Poker pro Taylor Caby, at the ripe old age of 25, is ready to fold 'em. "I play less and less," says Caby, who's considering retiring from the circuit after winning in excess of seven figures in his five-year career. Instead, he's focused on expanding Chicago-based Cardrunners, the 15-employee, $5 million online poker training business that he started with a friend in 2005. He still plays the occasional game, but "at this point it's a job like anything else." It wasn't always so, of course. As a kid, he couldn't wait until he was old enough—14—to join his family's holiday poker games. "The first year they let me play they bought me a poker book for Christmas," he says, "and I was so excited that I went and read literally every poker book in the library."
I don't have any cards around, but I keep commemorative chips from games. And small denominations of chips that I just never cash in.
I prefer to play online, because it's faster and I can play five or six games at a time from my living room. But as far as casinos go, it's definitely the Wynn. I just feel really comfortable there.
I got this bracelet in Aruba, in the first poker tournament I've ever played in. I didn't win that game, but I did make money.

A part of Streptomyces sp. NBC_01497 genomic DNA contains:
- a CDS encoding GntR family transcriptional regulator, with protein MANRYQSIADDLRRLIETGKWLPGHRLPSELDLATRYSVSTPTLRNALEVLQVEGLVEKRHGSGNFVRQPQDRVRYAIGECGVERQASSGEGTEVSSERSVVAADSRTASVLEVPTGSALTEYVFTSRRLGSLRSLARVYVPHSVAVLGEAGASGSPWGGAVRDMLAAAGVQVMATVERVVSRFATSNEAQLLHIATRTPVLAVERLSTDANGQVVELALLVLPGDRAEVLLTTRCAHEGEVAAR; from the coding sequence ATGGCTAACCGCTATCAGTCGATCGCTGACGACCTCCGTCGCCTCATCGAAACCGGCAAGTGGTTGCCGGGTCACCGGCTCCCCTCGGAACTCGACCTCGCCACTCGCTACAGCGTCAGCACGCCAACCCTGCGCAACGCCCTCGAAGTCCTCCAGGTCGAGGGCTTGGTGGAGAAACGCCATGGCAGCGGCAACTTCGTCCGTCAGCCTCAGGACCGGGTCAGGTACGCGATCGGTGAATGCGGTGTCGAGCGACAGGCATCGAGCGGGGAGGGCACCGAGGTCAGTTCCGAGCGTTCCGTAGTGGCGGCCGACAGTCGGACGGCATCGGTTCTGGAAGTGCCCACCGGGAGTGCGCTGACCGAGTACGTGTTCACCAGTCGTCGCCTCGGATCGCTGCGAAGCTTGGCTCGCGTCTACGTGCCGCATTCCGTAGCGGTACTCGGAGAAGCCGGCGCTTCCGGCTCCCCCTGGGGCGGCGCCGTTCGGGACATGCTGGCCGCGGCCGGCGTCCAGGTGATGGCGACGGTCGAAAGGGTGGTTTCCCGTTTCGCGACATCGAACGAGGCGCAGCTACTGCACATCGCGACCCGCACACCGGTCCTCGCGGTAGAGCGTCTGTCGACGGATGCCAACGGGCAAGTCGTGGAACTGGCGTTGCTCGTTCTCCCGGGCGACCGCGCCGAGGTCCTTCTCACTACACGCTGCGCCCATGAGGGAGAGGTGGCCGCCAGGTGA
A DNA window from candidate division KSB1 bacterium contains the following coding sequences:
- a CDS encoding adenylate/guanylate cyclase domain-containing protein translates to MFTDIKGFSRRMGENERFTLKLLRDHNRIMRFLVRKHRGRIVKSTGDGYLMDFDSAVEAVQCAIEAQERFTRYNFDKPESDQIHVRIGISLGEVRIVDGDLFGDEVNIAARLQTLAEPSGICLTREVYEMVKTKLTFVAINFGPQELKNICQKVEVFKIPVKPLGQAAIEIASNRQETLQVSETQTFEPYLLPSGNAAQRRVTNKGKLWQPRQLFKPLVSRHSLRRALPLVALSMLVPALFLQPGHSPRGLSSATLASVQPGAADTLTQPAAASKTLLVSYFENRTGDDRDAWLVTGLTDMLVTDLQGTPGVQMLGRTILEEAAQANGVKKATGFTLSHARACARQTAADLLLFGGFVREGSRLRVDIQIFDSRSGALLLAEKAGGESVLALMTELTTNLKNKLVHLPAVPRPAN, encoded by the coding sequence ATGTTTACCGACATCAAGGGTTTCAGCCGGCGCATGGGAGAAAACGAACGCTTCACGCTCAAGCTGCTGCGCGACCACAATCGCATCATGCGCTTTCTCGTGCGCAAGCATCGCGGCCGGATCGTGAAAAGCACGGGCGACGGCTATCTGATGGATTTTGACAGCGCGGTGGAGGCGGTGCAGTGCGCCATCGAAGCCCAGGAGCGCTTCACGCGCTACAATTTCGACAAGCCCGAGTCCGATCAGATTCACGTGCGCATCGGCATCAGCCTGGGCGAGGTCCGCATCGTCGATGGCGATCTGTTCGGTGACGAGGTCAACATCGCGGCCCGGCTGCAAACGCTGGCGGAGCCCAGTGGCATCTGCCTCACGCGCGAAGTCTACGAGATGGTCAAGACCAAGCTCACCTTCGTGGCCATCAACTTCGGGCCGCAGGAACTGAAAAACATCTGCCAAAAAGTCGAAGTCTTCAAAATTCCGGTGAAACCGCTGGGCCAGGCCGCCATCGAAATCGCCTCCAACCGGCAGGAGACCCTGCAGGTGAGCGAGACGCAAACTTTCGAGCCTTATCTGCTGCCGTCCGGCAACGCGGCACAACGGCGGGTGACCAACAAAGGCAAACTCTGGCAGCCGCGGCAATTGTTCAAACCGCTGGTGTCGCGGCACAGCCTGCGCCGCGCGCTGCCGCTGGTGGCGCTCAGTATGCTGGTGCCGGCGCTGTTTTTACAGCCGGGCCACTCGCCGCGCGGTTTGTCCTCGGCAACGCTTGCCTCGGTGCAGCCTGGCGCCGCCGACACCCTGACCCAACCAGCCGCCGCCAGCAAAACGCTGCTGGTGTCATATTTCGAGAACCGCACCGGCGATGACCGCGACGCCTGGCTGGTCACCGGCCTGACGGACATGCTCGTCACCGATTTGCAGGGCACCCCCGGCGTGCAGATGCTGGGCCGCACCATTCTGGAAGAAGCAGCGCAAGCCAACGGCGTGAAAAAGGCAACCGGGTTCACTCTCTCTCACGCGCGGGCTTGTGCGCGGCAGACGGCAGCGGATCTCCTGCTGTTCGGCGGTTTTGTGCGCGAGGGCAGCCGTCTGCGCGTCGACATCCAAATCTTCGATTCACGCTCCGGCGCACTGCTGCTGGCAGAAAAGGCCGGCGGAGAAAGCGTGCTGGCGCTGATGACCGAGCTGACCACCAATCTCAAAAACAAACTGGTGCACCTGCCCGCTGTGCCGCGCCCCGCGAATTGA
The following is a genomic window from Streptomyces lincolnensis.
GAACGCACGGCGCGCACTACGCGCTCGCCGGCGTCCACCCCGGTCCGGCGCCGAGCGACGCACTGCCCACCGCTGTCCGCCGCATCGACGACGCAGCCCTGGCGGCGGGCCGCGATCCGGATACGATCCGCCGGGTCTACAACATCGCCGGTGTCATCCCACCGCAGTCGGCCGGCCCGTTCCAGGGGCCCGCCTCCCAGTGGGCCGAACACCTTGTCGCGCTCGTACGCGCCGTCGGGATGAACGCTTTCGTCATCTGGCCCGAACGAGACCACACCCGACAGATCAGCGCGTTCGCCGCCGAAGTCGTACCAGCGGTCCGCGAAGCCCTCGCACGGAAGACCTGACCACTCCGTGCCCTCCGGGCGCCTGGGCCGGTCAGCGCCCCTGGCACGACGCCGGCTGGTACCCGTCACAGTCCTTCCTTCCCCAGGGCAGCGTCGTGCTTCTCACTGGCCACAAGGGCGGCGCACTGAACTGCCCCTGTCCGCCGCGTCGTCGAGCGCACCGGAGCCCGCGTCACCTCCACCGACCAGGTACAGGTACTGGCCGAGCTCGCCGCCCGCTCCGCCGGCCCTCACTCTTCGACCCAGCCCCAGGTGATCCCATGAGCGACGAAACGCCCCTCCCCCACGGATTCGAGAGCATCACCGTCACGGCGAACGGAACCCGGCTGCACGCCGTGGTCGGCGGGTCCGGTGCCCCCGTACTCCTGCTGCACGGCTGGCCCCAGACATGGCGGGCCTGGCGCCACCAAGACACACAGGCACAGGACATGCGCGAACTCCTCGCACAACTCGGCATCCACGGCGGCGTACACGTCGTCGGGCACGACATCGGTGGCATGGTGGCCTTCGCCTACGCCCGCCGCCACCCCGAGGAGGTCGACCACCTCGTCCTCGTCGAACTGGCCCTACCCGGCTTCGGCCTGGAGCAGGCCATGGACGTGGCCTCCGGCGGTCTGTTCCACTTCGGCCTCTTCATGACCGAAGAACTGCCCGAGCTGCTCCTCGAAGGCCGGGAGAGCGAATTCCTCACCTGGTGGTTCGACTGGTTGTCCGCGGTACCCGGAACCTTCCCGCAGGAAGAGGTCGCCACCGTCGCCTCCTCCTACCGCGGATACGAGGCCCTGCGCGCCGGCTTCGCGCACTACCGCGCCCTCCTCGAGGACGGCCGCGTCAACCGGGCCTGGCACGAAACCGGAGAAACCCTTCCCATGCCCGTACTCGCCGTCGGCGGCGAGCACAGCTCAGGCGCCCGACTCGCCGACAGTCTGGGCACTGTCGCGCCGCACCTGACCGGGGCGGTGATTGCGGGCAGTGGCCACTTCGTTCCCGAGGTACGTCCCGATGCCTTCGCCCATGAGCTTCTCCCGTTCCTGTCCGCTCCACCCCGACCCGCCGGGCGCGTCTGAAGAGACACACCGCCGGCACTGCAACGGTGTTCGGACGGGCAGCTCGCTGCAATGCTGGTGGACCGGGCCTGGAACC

The beach outside the Radisson resort is phenomenal. I have been there the last five years for a poker tournament, and with the weather in Chicago, going to the beach is really important.
We bought our minority partners really nice luggage with the Cardrunners logo on it. I really enjoy packing up for travel now. It's a great-looking piece, and I'm proud of what I've accomplished.
The first book I downloaded was Fooled by Randomness by Nassim Nicholas Taleb. It's about how a lot of people who come to success were just in the right place at the right time. In some ways I think I fall into that category.
Choi is a staff writer for BusinessWeek SmallBiz in New York.